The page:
How wrong do you think you are? The effects of overconfidence on political and financial behavior
Ciril Bosch-Rosa, Bernhard Kassner, Steffen Ahrens

The Volkswagen Beetle is a best seller of the brand. This well-known car is easily recognizable even by those who are not car enthusiasts. But do you know the year in which Volkswagen launched the Beetle's first version (back then called the Volkswagen Type 1)? Take a few seconds to pick your brain and write it down. Now, take a few extra seconds and estimate how many years away your answer is from the correct answer to the question. In other words, how wrong do you think your answer is. Write it down again.

The first version of the Beetle was introduced in nineteen thirty-eight. If you did not get the answer right, do not worry; 88% of the people we surveyed recently do not know the answer either. However, what about your answer to the second question? How good was your estimation of how wrong your answer was? Were you overconfident about how well you could guess the date we asked you about, or, on the contrary, did you think that your error would be larger than it was? Again, do not worry; most people we surveyed thought their guess was more accurate than it really was.

In a recent study (Bosch-Rosa, Kassner, and Ahrens, 2021), we exploit this two-questions procedure to study how overconfidence in the accuracy of one's own information (also known as overprecision) impacts behavior. We do so by asking participants of the Innovation Sample of the German Socio-Economic Panel (SOEP-IS) to guess the year in which different events took place and, next, to estimate how wrong they think their answers are. By comparing the accuracy of participants' answers to their error estimation, we can establish how "overprecise" a person is.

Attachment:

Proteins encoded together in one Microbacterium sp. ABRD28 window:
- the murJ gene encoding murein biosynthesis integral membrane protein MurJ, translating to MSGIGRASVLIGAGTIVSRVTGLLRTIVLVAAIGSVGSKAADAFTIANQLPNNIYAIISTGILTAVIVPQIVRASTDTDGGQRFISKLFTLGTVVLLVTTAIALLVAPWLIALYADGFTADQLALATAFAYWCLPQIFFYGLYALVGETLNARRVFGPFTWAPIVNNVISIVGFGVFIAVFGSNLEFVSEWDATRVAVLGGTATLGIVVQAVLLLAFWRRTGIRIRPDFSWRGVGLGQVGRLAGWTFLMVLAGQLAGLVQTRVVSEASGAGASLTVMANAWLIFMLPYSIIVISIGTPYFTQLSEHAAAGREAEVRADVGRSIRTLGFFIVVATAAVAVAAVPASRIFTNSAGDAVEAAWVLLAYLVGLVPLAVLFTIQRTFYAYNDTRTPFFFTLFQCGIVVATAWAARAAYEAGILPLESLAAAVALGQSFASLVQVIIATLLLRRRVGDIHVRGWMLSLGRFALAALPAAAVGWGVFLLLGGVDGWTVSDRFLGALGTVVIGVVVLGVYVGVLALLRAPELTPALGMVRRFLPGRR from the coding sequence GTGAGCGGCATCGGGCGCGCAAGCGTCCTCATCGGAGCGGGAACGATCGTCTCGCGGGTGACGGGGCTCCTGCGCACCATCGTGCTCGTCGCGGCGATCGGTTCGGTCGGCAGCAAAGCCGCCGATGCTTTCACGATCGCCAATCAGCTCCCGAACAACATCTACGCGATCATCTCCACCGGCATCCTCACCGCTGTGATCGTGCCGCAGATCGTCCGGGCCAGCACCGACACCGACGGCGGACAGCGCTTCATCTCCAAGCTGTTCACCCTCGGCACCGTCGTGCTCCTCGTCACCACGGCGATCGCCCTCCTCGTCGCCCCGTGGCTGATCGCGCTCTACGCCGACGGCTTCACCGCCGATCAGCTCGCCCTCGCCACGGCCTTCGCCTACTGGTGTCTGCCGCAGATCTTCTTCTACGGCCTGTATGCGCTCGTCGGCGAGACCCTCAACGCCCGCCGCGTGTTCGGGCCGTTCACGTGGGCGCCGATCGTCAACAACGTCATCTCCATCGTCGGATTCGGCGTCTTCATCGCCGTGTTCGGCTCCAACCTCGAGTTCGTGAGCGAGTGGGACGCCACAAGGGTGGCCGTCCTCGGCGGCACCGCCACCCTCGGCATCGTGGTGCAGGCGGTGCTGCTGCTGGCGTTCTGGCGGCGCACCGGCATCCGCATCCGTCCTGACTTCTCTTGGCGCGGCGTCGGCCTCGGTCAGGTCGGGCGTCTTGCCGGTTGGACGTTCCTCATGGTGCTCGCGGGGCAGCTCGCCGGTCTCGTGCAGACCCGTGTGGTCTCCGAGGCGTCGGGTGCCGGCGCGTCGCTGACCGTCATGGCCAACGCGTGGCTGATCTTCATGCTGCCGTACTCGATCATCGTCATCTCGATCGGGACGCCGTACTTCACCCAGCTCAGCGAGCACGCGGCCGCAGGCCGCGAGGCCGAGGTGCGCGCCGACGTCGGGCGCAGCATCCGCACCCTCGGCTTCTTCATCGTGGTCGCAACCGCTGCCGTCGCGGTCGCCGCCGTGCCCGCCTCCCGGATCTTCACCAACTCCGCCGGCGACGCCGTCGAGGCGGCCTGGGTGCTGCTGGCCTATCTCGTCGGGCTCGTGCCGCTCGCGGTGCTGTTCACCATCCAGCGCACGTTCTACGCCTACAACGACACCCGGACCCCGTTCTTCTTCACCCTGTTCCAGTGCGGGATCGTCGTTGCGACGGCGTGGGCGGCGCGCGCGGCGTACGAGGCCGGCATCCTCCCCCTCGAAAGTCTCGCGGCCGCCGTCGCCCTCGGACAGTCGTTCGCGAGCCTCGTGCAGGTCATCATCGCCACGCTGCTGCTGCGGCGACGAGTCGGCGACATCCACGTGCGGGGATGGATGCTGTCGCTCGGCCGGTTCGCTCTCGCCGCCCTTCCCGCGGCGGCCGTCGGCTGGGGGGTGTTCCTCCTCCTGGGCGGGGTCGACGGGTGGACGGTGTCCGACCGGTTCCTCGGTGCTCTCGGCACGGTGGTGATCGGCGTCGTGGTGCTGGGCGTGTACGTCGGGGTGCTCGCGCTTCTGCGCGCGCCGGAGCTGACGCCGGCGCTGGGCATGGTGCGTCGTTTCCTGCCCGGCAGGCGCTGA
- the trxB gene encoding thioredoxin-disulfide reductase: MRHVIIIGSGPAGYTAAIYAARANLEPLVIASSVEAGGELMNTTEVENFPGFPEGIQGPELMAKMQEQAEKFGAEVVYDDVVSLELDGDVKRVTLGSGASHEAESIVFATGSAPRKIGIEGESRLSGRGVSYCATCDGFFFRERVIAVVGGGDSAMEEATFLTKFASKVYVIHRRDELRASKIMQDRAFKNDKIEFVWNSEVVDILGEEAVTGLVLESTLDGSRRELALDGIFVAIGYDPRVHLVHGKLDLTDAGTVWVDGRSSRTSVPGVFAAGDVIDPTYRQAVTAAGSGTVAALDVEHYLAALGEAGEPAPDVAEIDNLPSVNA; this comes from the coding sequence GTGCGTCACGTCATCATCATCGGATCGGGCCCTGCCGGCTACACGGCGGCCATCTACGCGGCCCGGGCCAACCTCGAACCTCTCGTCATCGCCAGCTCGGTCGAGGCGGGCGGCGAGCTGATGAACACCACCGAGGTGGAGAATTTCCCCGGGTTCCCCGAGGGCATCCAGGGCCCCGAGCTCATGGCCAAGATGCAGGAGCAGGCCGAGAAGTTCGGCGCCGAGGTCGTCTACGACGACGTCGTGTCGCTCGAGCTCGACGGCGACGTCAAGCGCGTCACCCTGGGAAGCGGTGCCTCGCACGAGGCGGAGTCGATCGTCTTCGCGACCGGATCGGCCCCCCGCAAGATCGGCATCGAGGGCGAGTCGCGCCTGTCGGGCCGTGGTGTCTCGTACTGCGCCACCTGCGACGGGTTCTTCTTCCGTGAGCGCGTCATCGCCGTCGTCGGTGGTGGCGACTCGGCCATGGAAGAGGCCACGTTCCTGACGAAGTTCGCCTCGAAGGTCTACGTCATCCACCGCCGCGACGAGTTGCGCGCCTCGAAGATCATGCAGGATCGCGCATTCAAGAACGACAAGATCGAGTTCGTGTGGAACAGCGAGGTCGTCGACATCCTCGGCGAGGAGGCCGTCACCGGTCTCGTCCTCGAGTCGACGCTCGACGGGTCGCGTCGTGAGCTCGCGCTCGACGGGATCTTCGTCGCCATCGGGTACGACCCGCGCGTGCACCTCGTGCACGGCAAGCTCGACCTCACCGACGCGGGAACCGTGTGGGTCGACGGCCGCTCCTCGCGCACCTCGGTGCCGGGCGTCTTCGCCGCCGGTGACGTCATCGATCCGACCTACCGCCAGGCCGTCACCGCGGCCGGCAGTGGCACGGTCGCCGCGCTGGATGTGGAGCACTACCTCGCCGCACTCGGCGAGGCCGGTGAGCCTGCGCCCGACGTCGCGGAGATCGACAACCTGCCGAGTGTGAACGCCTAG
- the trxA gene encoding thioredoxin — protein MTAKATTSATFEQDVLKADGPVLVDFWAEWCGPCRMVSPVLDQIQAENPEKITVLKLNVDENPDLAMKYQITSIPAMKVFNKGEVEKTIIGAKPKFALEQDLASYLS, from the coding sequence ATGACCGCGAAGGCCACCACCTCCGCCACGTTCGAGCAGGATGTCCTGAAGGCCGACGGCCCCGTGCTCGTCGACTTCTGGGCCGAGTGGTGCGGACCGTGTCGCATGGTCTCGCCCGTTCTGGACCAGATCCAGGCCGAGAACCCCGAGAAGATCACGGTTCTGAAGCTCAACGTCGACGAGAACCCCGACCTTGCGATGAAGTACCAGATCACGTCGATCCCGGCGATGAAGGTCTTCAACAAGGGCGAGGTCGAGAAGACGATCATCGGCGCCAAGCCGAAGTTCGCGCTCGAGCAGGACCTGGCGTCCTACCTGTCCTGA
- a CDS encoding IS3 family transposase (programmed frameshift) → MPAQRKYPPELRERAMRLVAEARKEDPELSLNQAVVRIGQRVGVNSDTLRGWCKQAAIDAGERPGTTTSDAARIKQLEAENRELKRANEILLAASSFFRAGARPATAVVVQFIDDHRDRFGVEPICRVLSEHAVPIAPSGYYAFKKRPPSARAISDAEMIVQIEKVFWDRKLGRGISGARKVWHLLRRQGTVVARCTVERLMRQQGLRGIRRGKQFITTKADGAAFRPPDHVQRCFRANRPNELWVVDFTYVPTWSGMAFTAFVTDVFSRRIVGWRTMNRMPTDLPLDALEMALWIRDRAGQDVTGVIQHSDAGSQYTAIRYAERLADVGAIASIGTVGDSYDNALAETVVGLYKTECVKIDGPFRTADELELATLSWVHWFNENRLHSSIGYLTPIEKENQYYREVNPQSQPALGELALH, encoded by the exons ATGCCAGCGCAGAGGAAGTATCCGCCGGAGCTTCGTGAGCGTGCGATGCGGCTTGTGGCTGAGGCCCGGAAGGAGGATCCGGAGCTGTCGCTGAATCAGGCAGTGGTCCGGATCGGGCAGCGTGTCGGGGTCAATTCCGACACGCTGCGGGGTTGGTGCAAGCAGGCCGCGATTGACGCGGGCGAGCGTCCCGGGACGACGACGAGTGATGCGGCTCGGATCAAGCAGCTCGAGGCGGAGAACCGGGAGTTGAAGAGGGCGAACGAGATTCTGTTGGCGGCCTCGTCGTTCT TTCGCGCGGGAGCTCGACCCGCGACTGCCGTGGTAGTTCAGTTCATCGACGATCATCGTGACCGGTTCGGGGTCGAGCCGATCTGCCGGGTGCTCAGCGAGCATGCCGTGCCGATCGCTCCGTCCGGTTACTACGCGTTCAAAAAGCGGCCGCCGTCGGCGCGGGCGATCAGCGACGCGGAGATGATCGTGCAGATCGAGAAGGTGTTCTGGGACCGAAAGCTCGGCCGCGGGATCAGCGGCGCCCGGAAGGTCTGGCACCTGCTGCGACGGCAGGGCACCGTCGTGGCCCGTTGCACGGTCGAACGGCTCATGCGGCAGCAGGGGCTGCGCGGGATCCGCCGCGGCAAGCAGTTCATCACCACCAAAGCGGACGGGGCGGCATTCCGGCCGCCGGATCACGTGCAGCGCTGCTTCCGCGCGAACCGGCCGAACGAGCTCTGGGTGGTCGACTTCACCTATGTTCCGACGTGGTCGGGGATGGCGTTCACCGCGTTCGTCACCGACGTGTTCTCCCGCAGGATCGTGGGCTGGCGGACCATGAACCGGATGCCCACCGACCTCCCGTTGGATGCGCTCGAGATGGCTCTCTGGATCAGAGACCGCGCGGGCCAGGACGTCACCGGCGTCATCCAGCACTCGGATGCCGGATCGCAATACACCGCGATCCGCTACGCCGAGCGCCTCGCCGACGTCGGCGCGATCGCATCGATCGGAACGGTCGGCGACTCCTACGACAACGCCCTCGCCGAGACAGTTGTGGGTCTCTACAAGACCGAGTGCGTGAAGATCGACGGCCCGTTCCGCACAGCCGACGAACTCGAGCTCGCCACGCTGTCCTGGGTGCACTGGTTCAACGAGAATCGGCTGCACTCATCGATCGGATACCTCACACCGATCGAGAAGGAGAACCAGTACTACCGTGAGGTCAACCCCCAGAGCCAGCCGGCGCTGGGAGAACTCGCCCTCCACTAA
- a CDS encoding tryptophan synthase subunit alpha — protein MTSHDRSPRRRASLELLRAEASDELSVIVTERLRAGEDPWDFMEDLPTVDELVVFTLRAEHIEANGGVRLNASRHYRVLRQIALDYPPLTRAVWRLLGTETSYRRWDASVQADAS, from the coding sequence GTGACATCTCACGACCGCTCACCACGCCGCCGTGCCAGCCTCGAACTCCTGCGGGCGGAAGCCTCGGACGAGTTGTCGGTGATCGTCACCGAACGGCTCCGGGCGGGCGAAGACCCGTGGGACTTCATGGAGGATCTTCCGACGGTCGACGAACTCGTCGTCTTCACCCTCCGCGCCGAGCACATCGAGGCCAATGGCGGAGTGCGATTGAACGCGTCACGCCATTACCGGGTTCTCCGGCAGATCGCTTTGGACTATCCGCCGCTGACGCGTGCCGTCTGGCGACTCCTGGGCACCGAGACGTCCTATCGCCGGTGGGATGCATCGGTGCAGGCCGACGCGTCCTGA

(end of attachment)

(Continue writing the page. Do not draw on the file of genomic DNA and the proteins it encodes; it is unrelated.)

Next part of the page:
Exploiting the large SOEP-IS dataset, we show that overprecision strongly correlates with people's financial and political behavior. Those who estimate the errors in their guesses to be smaller than they are (that is, those who are overprecise), make worse predictions about future stock prices, worse predictions about the future rental prices of houses, and inferior investment decisions. Furthermore, those who are overprecise tend to hold more extreme political views and are less likely to vote. However, overprecision does not determine whether a person is more left or right-leaning in her political views.

Our research highlights the importance of personal traits in predicting people's behavior as it shows that overconfidence in one's knowledge results in infelicitous behaviors across different dimensions of life. After all, it takes a very wise person to know that they know nothing.

Ciril Bosch-Rosa (TU)
Bernhard Kassner (Ludwig-Maximilians-Universität, München)
Steffen Ahrens (Freie Universität, Berlin)


Bosch-Rosa, C., B. Kassner and S. Ahrens (2021): „Overconfidence and the Political and Financial Behavior of a Representative Sample,” CRC TRR 190 Discussion Paper No. 283

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